Kerry should focus on getting reelected and forget his presidential ambitions
By STEPHEN C. BARTENSTEIN,
Poor John Kerry. In 2004, thousands flocked to his public appearances, elated to see the Democratic nominee for President in person. These days, the junior Senator from Massachusetts is lucky to draw audiences a fraction of that size. Monsieur Botox is universally viewed as a has-been, more washed up than Dave Coulier of Full House fame (remember Uncle Joey?). I feel for the guy; I wouldn’t be surprised if he gets invited to audition for VH1’s The Surreal Life.
Recently, Kerry has decided to recharge his dwindling star power by riding the coattails of a failed Presidential candidate before him—Al Gore ’69. Cognizant of Gore’s surge in popularity following the release of his global warming documentary, “An Inconvenient Truth,” Kerry and wife Teresa Heinz have penned their own environmentalist opus titled “This Moment on Earth.”
Why the sudden pursuit of hipness among the nation’s tree-hugging, granola crunchers?
Kerry let it slip in Denver a few days ago that he still harbors presidential pipe dreams, and he appears convinced that a pro-environment agenda is his ticket back into the limelight. But this is wishful thinking. It is also a reckless strategy to pursue if he wishes to remain in public office considering his unpopularity in the Bay State.
On Saturday, John and Teresa graced the People’s Republic with their presence. They touted “This Moment on Earth” at a discussion and book signing sponsored by the Harvard Book Store. When I arrived at the event held in Harvard Square’s First Parish Church, I was startled to find that scores of seats were empty. Even in the most liberal state in the Union’s most liberal city, John Kerry was unable to draw anywhere near a sell-out crowd.
Kerry appeared fairly polished during his opening remarks, even garnering a few obligatory chuckles from the crowd when he sardonically wisecracked that there is “a flat-earth caucus in Congress.” Yet while those in attendance were respectful, it was obvious from the tepid applause that the Kerrys garnered for even red meat rhetoric that the audience wasn’t particularly enthused by the issues addressed.
The first question John Kerry was asked was whether he would mind delineating his stance on the proposed Cape Cod wind farm (slated to be constructed in Nantucket Sound). This audience member clearly wanted to hear about environmental issues as they pertained to Massachusetts. Kerry equivocated in his response, providing a long-winded explanation in line with his notorious “I actually voted for the war before I voted against it” spiel. It seems that Kerry has not decided whether he is for the wind farm or against it, although he believes that wind energy is not necessarily the best form of alternative energy around. Huh?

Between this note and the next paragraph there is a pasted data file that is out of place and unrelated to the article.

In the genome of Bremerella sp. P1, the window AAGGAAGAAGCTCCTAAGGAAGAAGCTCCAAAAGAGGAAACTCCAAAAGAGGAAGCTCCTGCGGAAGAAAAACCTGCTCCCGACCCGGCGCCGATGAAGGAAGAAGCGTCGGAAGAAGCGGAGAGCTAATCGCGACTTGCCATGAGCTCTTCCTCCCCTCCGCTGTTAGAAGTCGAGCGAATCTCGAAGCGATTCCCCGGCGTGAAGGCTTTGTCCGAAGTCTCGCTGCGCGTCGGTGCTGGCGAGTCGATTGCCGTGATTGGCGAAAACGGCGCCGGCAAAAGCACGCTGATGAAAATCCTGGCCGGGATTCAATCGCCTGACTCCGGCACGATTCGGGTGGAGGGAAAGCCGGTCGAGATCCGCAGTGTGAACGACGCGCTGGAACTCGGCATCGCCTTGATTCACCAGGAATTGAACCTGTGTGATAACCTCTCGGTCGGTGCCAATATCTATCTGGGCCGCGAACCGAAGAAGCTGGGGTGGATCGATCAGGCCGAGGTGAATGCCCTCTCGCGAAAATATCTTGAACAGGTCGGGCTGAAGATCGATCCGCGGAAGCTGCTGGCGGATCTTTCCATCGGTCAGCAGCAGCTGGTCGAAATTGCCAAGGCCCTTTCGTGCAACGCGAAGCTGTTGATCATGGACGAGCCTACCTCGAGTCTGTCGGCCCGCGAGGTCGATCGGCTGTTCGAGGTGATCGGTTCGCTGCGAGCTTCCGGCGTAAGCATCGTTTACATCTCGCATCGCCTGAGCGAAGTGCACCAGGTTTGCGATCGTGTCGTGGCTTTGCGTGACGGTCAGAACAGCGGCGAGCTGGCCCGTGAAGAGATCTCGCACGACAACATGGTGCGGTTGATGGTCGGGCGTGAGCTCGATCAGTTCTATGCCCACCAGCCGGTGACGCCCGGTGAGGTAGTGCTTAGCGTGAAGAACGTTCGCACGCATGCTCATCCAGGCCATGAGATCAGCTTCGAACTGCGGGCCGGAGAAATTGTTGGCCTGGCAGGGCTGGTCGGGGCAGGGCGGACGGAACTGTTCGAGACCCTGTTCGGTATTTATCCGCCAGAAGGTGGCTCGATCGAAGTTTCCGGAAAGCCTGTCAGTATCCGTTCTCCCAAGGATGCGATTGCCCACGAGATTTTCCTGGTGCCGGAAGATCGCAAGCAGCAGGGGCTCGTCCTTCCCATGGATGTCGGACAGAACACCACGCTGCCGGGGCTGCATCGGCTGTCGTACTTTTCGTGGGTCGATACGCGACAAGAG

What Kerry didn’t seem to realize is that the Cape wind farm was the most important topic he would discuss at the event. Massachusetts’ residents are growing tired of primetime, camera-crazed Kerry, to the extent that if he wishes to remain in elected office, he had better start striving earnestly to appeal to his constituents. They don’t want to hear about his quixotic quest to transform America into an ecological wonderland, and they could care less if he reaps positive national media coverage as a result. They want to hear him talk clearly about issues that directly affect them.
In a 7 News/Suffolk University poll of Massachusetts voters released last week, only 37 percent of respondents indicated that Kerry should seek reelection for another Senate term. To have any chance at retaining his Senate seat in 2008, it is high time for him to scrap his national ambitions and strive to regain relevance at home.
I say all this not because I despise Kerry, but because as a former intern of his I believe in him and want to see him get reelected. Kerry has affected a great deal of positive change in the United States Senate over 21 years, but he will only be able to continue doing so if he remains on Capital Hill.
Just how should Kerry go about getting reelected?
Ted Kennedy ’54-’56 is likely in his final term in office, and Kerry would be shrewd to fashion himself as an experienced hand that will overtake the role of Massachusetts’ elder political statesmen in Kennedy’s wake. To do so, Kennedy should cede some control of the numerous constituent services he provides Massachusetts’ citizens to Kerry’s office. Kennedy should also help Kerry take the lead in crafting legislation that will funnel federal money back into the State. In the past, pork barrel politics have largely fallen within Kennedy’s purview.
Most importantly, Kerry must start campaigning heavily for Senate immediately, and as has been previously stated, address local issues clearly without equivocation. He must articulate his opinions on local issues as forthrightly as he did with his irascible opinion on mobile phones at the book signing. In his words, “I’m fanatical now—I’m just not putting them up to my head. They fry it with radiation.”
At least he’s not flip-flopping about something.
Stephen C. Bartenstein, Harvard ’08, is a government concentrator in Lowell House. His column appears on alternate Mondays in The Crimson.